Top Stories

Heavy smog wraps N. China as Paris climate talks kick off

SEVERE POLLUTION: The main street of Beijing's Wangfujing district yesterday. Concentration of PM2.5 particles reached over 560 micrograms per cubic metre in the capital, said the US Embassy, well over the recommended maximum of 25 micrograms.


    Dec 01, 2015

    Heavy smog wraps N. China as Paris climate talks kick off


    NORTHERN China choked under some of the worst smog this year yesterday, with Beijing's pollution soaring to 22 times above healthy limits, triggering the city's second-highest air alert as global climate change talks kick off in Paris.

    Thick haze blanketed cities across the country after President Xi Jinping arrived in Paris for the talks where China, the world's largest emitter of greenhouse gases, will be central to discussions.

    Concentration of PM2.5, tiny airborne particles which embed deeply in the lungs, reached over 560 micrograms per cubic metre in the capital, according to the United States Embassy - well over the recommended maximum of 25 micrograms.

    Levels in several cities in neighbouring Hebei province were also well above 500, official figures showed, more than 20 times the World Health Organisation's advised limit for daily exposure.

    "You can't even see people standing directly in front of you," wrote one disgruntled commuter on Chinese Twitter-equivalent Sina Weibo. "It feels like even the subway station is full of haze."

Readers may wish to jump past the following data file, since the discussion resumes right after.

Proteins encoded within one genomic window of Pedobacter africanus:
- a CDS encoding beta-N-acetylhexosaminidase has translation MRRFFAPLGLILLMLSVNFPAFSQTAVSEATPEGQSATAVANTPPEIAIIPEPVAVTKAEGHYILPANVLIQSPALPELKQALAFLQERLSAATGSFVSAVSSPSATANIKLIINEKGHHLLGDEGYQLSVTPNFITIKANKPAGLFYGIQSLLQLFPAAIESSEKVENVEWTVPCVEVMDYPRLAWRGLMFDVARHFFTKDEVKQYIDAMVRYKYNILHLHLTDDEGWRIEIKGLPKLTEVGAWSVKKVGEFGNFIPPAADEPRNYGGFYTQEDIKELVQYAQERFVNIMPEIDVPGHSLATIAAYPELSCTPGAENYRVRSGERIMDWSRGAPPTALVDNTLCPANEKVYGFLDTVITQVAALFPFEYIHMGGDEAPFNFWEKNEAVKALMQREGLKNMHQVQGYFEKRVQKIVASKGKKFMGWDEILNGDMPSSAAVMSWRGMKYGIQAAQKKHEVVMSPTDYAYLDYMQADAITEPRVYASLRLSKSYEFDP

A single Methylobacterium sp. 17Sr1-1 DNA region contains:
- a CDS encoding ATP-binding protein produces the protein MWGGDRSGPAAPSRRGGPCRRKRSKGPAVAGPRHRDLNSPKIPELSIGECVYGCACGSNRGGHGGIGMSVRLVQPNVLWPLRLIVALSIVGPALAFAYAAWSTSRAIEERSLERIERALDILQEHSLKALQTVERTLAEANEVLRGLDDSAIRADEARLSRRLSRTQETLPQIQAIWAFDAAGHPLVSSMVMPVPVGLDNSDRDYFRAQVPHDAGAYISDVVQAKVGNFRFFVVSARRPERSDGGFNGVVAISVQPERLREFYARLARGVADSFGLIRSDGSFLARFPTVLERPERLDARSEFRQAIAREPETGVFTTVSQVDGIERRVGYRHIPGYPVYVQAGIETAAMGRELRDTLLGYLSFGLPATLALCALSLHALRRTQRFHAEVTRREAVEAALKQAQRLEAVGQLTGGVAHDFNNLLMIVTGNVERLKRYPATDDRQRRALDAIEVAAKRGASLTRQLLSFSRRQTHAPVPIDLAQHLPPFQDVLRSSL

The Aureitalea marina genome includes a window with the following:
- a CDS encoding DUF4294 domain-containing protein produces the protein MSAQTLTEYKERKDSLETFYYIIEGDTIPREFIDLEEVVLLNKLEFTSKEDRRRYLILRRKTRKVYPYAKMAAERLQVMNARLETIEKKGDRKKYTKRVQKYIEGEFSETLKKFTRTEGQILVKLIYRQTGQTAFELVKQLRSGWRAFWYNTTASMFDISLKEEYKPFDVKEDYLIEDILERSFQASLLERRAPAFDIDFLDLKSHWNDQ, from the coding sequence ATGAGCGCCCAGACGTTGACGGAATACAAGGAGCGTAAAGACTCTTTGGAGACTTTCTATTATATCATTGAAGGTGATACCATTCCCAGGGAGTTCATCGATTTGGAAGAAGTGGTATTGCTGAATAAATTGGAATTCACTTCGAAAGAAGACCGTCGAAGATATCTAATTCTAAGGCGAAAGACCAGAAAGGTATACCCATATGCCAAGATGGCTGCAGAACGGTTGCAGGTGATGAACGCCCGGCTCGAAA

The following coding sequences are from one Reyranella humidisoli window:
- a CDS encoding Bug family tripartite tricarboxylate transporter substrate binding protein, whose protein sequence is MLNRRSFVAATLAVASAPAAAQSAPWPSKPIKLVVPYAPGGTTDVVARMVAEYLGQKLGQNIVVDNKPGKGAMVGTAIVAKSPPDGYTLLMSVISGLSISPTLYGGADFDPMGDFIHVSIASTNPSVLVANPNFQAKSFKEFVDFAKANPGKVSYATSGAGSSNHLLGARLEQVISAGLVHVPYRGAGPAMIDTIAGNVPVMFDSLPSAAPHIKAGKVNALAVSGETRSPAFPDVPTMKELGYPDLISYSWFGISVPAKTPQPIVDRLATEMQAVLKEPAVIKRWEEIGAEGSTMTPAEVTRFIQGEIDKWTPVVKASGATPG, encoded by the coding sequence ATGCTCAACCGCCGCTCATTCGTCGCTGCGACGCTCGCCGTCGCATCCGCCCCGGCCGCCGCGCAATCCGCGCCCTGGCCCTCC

Several hundred highway toll gates were forced to close in nearby Shandong province as visibility fell to less than 200m, the official Xinhua news agency said.

    Beijing issued an orange-level pollution alert over the weekend, the highest of the year, with residents advised to stay indoors and some industrial plants ordered shut.

    China has a four-tier warning system. Red, indicating the most severe pollution, is almost never used.

    Visibility in the capital was so poor yesterday that the tops of skyscrapers were largely obscured from view at ground level.

    Many pedestrians chose to forgo masks, even though PM2.5 can play a role in heart disease and lung ailments.

    The pollution has been linked to hundreds of thousands of premature deaths, and is becoming a major source of popular discontent with the government.

    Beijing's severe pollution follows a bout of record-breaking smog in northeastern China last month, when PM2.5 levels reached 1,400 micrograms per cubic metre in the city of Shenyang - the highest registered.

    Such outbreaks are common across China. Greenpeace in a recent study found nearly 80 per cent of the country's cities to have had pollution levels that "greatly exceeded" national standards over the first nine months of this year.

    Mr Xi is in Paris for the United Nations Conference of Parties (COP21) summit, which aims to strike a global deal limiting dangerous climate change.

    The summit kicks off nearly a fortnight of talks intended to end two decades of international bickering with a pact that would limit emissions of the greenhouse gases blamed for climate change.

    Negotiators have vowed to forge an ambitious deal to honour the 130 people killed in the Nov 13 bombing and shooting attacks that shook the French capital.

    China is estimated to have released between nine billion and 10 billion tonnes of carbon dioxide in 2013, nearly twice as much as the US and around 21/2 times the European Union.

    It pledged last year to peak carbon dioxide output by "around 2030" - suggesting at least another decade of growing emissions.

    Most of the country's carbon emissions come from coal burning in power factories and homes - which spikes in winter along with demand for heating, which also causes smog.

    Beijing's severe pollution is expected to last until a cold front arrives today, the city's environmental protection bureau said on its website.